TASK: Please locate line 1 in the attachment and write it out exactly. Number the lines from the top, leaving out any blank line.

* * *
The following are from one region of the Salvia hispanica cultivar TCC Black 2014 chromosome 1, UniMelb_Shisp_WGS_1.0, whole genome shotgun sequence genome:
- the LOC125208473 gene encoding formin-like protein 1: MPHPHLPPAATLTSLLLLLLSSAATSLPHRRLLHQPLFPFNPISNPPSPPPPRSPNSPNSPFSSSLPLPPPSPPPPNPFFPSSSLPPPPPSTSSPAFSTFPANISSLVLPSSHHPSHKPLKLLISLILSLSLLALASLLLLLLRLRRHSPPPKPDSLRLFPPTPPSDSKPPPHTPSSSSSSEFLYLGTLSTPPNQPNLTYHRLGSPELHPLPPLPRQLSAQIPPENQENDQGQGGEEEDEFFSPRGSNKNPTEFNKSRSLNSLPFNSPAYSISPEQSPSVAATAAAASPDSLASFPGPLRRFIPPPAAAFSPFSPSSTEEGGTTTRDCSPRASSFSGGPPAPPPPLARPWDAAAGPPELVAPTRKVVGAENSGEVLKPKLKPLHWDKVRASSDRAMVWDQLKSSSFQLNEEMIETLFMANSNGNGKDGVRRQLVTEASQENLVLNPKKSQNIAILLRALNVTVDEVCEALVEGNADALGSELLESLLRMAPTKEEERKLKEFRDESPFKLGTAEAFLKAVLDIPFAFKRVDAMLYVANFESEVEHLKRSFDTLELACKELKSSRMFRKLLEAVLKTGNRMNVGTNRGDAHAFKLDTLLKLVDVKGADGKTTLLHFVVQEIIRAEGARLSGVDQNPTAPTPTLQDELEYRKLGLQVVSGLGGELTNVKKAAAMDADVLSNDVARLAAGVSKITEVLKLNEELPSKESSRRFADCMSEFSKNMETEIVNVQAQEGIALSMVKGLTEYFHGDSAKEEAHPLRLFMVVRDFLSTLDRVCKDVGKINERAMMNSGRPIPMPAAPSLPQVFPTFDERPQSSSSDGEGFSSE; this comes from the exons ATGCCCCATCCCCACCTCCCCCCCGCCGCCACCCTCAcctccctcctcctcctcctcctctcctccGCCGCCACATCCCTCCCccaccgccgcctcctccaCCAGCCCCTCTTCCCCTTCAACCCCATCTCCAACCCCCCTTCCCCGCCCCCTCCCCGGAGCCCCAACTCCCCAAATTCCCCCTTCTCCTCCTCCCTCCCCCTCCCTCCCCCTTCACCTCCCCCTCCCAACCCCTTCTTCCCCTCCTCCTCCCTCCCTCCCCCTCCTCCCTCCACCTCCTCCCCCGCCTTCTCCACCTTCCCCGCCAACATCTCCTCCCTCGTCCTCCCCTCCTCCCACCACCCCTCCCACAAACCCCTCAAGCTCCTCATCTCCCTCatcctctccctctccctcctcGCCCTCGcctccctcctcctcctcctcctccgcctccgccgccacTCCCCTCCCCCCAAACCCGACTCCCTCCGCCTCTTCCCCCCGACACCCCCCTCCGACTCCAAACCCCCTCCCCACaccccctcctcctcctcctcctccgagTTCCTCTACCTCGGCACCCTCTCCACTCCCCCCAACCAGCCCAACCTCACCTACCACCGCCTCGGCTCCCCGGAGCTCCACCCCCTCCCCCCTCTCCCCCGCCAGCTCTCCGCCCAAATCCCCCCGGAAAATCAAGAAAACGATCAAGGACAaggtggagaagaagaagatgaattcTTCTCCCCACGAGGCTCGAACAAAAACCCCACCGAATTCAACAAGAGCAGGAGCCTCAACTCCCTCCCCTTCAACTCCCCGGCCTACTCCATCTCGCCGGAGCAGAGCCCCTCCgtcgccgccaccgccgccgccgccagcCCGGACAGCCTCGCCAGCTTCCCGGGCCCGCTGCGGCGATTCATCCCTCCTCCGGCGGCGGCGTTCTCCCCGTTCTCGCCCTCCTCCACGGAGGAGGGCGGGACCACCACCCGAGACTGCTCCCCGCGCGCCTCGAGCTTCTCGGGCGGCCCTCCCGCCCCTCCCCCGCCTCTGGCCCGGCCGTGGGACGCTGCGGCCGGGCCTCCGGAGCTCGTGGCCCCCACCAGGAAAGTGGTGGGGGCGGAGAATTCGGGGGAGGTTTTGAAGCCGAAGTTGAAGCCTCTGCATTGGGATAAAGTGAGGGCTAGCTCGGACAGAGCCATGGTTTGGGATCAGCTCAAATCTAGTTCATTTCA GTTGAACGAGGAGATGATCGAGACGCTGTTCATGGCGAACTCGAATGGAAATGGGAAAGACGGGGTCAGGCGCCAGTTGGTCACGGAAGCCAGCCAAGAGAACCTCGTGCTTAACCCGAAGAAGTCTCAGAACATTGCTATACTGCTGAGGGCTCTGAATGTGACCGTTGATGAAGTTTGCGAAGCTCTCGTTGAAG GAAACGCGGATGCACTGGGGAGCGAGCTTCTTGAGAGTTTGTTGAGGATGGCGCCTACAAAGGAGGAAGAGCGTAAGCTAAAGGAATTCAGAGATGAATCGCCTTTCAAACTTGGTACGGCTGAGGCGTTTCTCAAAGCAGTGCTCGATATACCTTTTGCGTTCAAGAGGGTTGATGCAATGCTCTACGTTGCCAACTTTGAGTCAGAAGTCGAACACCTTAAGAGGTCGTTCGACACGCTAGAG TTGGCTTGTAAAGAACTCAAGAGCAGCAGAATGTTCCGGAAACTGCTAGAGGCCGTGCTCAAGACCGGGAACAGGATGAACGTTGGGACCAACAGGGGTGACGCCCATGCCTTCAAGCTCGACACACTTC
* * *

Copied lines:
The following are from one region of the Salvia hispanica cultivar TCC Black 2014 chromosome 1, UniMelb_Shisp_WGS_1.0, whole genome shotgun sequence genome: